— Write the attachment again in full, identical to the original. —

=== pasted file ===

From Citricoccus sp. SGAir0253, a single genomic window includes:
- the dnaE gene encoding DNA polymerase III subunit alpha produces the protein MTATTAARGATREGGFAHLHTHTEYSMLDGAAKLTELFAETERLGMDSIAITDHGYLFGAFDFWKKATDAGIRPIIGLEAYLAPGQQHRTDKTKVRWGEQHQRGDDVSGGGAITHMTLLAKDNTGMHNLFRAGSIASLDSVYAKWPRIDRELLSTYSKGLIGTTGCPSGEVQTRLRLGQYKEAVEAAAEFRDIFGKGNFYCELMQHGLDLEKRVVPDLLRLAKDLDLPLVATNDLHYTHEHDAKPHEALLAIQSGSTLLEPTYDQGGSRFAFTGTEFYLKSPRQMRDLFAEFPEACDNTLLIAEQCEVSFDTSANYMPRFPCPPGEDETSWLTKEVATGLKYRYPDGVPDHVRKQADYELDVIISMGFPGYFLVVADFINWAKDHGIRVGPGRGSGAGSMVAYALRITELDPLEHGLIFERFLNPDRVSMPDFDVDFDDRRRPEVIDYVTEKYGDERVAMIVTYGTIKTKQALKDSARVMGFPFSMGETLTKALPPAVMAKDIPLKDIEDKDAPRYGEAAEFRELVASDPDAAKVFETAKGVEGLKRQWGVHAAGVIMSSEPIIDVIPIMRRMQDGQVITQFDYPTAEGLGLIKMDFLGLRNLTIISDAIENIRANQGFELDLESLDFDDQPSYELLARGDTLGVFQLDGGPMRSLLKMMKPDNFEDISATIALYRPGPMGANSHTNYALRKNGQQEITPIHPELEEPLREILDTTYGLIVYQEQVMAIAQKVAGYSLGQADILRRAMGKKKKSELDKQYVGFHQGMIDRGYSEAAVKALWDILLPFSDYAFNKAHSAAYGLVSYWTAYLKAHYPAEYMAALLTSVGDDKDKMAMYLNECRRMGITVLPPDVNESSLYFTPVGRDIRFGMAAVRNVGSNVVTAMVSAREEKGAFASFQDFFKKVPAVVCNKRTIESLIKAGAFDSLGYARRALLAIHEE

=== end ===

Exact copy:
From Citricoccus sp. SGAir0253, a single genomic window includes:
- the dnaE gene encoding DNA polymerase III subunit alpha produces the protein MTATTAARGATREGGFAHLHTHTEYSMLDGAAKLTELFAETERLGMDSIAITDHGYLFGAFDFWKKATDAGIRPIIGLEAYLAPGQQHRTDKTKVRWGEQHQRGDDVSGGGAITHMTLLAKDNTGMHNLFRAGSIASLDSVYAKWPRIDRELLSTYSKGLIGTTGCPSGEVQTRLRLGQYKEAVEAAAEFRDIFGKGNFYCELMQHGLDLEKRVVPDLLRLAKDLDLPLVATNDLHYTHEHDAKPHEALLAIQSGSTLLEPTYDQGGSRFAFTGTEFYLKSPRQMRDLFAEFPEACDNTLLIAEQCEVSFDTSANYMPRFPCPPGEDETSWLTKEVATGLKYRYPDGVPDHVRKQADYELDVIISMGFPGYFLVVADFINWAKDHGIRVGPGRGSGAGSMVAYALRITELDPLEHGLIFERFLNPDRVSMPDFDVDFDDRRRPEVIDYVTEKYGDERVAMIVTYGTIKTKQALKDSARVMGFPFSMGETLTKALPPAVMAKDIPLKDIEDKDAPRYGEAAEFRELVASDPDAAKVFETAKGVEGLKRQWGVHAAGVIMSSEPIIDVIPIMRRMQDGQVITQFDYPTAEGLGLIKMDFLGLRNLTIISDAIENIRANQGFELDLESLDFDDQPSYELLARGDTLGVFQLDGGPMRSLLKMMKPDNFEDISATIALYRPGPMGANSHTNYALRKNGQQEITPIHPELEEPLREILDTTYGLIVYQEQVMAIAQKVAGYSLGQADILRRAMGKKKKSELDKQYVGFHQGMIDRGYSEAAVKALWDILLPFSDYAFNKAHSAAYGLVSYWTAYLKAHYPAEYMAALLTSVGDDKDKMAMYLNECRRMGITVLPPDVNESSLYFTPVGRDIRFGMAAVRNVGSNVVTAMVSAREEKGAFASFQDFFKKVPAVVCNKRTIESLIKAGAFDSLGYARRALLAIHEE